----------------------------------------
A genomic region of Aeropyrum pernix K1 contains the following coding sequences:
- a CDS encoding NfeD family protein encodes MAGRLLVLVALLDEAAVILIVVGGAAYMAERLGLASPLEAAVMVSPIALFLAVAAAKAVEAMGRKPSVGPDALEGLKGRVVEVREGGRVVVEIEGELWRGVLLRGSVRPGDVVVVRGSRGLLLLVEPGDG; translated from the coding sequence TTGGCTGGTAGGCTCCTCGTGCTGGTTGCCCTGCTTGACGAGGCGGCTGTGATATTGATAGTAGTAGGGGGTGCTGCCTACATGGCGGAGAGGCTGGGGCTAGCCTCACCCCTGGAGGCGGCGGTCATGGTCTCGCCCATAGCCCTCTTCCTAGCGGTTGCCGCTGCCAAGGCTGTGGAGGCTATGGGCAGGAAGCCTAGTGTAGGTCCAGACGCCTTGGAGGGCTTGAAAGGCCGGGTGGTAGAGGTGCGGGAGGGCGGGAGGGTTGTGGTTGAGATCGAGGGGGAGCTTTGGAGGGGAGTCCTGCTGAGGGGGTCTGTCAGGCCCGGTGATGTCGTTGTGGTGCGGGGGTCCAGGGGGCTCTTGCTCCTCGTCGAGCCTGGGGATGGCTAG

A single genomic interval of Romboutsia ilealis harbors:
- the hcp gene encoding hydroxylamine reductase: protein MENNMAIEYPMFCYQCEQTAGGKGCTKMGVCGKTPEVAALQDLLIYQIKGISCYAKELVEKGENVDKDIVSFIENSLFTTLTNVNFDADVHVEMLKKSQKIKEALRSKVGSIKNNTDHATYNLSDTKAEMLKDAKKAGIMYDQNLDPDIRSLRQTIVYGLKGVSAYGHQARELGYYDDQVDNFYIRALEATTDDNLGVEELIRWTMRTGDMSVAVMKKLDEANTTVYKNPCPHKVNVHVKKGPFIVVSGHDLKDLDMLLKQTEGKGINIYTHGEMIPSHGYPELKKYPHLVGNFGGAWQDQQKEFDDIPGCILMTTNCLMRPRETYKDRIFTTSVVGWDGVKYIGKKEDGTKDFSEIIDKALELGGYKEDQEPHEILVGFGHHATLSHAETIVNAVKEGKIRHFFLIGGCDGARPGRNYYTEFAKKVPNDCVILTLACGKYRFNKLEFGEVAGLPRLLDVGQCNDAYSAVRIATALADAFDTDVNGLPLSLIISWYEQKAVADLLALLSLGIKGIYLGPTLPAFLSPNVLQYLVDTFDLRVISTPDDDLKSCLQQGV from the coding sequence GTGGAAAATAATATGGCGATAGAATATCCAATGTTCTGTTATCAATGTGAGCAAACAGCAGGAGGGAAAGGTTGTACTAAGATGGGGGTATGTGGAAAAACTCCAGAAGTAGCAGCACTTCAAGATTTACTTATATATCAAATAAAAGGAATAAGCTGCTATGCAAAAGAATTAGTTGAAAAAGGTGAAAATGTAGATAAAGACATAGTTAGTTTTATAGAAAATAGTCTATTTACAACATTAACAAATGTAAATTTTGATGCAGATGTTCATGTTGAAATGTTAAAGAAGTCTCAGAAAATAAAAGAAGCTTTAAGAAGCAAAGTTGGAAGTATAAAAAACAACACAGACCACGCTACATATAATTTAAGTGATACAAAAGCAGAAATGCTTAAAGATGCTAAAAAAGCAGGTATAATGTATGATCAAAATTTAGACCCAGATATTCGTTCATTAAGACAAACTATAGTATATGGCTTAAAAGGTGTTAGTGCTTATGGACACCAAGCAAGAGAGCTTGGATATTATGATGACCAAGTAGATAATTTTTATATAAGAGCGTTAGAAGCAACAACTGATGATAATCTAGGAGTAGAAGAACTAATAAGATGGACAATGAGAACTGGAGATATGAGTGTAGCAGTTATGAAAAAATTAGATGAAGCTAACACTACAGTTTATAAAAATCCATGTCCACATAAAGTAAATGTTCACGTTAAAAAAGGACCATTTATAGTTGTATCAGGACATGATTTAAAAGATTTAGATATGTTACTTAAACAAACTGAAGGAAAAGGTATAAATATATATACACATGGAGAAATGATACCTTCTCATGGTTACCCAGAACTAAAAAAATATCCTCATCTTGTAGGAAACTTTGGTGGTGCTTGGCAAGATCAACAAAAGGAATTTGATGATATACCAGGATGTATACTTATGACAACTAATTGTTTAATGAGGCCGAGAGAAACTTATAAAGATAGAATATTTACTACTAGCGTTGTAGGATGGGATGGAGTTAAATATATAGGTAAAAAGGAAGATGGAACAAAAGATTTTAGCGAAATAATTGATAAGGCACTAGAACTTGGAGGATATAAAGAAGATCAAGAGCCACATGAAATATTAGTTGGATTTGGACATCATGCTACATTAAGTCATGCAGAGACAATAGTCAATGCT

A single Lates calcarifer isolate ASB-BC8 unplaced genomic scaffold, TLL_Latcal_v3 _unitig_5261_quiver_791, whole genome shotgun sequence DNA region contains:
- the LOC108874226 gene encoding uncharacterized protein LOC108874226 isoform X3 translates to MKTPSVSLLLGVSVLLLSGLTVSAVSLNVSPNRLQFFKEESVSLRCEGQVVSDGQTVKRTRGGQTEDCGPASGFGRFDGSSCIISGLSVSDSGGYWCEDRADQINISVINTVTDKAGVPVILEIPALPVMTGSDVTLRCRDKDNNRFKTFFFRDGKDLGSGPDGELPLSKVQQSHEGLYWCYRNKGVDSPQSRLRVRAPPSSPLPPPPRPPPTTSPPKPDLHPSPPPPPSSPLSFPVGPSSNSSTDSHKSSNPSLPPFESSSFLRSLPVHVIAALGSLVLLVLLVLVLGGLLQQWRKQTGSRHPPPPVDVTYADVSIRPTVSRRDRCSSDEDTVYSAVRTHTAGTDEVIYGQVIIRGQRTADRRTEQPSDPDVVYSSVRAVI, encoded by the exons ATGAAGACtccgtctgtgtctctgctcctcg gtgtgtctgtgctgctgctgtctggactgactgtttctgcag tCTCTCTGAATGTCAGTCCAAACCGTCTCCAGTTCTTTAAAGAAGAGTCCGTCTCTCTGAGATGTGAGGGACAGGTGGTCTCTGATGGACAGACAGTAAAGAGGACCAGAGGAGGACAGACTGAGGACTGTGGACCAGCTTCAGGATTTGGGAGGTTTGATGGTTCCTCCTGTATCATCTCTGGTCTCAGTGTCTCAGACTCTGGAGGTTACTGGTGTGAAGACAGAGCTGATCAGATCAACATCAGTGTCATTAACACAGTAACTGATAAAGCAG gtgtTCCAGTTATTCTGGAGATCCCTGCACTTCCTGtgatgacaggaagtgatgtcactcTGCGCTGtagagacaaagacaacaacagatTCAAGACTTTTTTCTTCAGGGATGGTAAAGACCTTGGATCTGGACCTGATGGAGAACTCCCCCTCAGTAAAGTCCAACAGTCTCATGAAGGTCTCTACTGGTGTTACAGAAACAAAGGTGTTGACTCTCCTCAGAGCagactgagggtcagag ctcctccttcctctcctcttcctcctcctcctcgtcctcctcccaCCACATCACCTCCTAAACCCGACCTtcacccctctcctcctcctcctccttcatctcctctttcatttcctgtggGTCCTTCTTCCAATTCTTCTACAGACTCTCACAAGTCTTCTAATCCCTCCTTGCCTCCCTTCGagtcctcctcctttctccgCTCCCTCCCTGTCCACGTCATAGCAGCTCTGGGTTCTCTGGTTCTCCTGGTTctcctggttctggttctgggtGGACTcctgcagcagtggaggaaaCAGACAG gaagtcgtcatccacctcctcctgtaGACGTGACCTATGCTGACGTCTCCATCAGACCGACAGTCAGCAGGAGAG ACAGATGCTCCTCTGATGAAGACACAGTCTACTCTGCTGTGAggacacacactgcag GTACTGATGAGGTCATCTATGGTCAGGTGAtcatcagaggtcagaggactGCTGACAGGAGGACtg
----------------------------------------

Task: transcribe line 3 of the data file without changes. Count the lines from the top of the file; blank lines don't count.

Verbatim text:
A single genomic interval of Romboutsia ilealis harbors: